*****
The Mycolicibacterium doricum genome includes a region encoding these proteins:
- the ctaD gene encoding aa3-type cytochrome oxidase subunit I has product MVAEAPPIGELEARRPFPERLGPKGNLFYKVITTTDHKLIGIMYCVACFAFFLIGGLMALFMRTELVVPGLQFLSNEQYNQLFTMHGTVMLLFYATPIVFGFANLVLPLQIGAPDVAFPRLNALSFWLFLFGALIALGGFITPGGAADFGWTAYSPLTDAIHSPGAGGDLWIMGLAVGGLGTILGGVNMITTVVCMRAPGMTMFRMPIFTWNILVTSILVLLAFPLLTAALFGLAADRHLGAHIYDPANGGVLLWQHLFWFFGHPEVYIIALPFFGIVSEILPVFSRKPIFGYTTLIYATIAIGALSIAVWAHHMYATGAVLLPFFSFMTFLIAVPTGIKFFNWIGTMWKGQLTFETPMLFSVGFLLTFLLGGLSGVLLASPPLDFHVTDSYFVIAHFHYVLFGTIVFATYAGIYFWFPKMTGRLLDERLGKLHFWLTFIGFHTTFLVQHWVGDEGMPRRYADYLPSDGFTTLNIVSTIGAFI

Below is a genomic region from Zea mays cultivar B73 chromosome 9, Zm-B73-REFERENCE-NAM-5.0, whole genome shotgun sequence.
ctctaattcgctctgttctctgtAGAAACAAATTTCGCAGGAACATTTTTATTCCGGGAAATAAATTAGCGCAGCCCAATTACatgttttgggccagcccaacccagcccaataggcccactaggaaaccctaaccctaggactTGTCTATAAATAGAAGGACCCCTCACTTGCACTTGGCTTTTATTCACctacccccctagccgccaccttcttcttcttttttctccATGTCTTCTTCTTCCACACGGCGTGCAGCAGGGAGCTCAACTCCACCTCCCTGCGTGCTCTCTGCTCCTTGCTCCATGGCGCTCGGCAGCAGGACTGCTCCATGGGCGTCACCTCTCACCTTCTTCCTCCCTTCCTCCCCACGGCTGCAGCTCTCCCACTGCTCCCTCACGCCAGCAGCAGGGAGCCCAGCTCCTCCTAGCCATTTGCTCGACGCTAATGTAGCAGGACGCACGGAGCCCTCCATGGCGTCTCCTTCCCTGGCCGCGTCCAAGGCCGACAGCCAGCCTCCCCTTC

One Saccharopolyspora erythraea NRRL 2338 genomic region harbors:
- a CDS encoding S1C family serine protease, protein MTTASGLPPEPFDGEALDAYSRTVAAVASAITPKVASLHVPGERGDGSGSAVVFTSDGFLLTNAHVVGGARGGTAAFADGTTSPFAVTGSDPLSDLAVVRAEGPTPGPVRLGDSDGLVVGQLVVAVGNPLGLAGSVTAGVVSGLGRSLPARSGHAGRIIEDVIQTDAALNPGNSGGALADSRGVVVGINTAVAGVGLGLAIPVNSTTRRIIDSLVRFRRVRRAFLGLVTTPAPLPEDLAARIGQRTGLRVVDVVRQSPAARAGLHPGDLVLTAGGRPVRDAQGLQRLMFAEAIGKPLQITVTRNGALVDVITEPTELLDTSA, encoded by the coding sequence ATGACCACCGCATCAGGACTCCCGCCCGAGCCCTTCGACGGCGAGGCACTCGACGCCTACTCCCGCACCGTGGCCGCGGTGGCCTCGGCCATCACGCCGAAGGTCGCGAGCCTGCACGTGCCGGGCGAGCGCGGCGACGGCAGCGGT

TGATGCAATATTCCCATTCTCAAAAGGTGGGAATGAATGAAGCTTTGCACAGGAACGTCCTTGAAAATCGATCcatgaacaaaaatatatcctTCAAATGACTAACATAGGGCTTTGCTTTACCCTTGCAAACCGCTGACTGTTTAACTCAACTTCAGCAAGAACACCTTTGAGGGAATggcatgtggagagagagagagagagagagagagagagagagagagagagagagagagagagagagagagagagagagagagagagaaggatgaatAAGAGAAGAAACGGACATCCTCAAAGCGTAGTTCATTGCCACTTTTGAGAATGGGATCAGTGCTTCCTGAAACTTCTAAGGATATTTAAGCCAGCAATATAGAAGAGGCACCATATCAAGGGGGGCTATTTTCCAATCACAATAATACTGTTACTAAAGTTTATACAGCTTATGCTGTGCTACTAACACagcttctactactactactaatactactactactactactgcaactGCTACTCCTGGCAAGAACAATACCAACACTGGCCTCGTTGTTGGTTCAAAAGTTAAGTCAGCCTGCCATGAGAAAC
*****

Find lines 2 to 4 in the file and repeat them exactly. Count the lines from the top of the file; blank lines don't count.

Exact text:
- the ctaD gene encoding aa3-type cytochrome oxidase subunit I has product MVAEAPPIGELEARRPFPERLGPKGNLFYKVITTTDHKLIGIMYCVACFAFFLIGGLMALFMRTELVVPGLQFLSNEQYNQLFTMHGTVMLLFYATPIVFGFANLVLPLQIGAPDVAFPRLNALSFWLFLFGALIALGGFITPGGAADFGWTAYSPLTDAIHSPGAGGDLWIMGLAVGGLGTILGGVNMITTVVCMRAPGMTMFRMPIFTWNILVTSILVLLAFPLLTAALFGLAADRHLGAHIYDPANGGVLLWQHLFWFFGHPEVYIIALPFFGIVSEILPVFSRKPIFGYTTLIYATIAIGALSIAVWAHHMYATGAVLLPFFSFMTFLIAVPTGIKFFNWIGTMWKGQLTFETPMLFSVGFLLTFLLGGLSGVLLASPPLDFHVTDSYFVIAHFHYVLFGTIVFATYAGIYFWFPKMTGRLLDERLGKLHFWLTFIGFHTTFLVQHWVGDEGMPRRYADYLPSDGFTTLNIVSTIGAFI

Below is a genomic region from Zea mays cultivar B73 chromosome 9, Zm-B73-REFERENCE-NAM-5.0, whole genome shotgun sequence.
ctctaattcgctctgttctctgtAGAAACAAATTTCGCAGGAACATTTTTATTCCGGGAAATAAATTAGCGCAGCCCAATTACatgttttgggccagcccaacccagcccaataggcccactaggaaaccctaaccctaggactTGTCTATAAATAGAAGGACCCCTCACTTGCACTTGGCTTTTATTCACctacccccctagccgccaccttcttcttcttttttctccATGTCTTCTTCTTCCACACGGCGTGCAGCAGGGAGCTCAACTCCACCTCCCTGCGTGCTCTCTGCTCCTTGCTCCATGGCGCTCGGCAGCAGGACTGCTCCATGGGCGTCACCTCTCACCTTCTTCCTCCCTTCCTCCCCACGGCTGCAGCTCTCCCACTGCTCCCTCACGCCAGCAGCAGGGAGCCCAGCTCCTCCTAGCCATTTGCTCGACGCTAATGTAGCAGGACGCACGGAGCCCTCCATGGCGTCTCCTTCCCTGGCCGCGTCCAAGGCCGACAGCCAGCCTCCCCTTC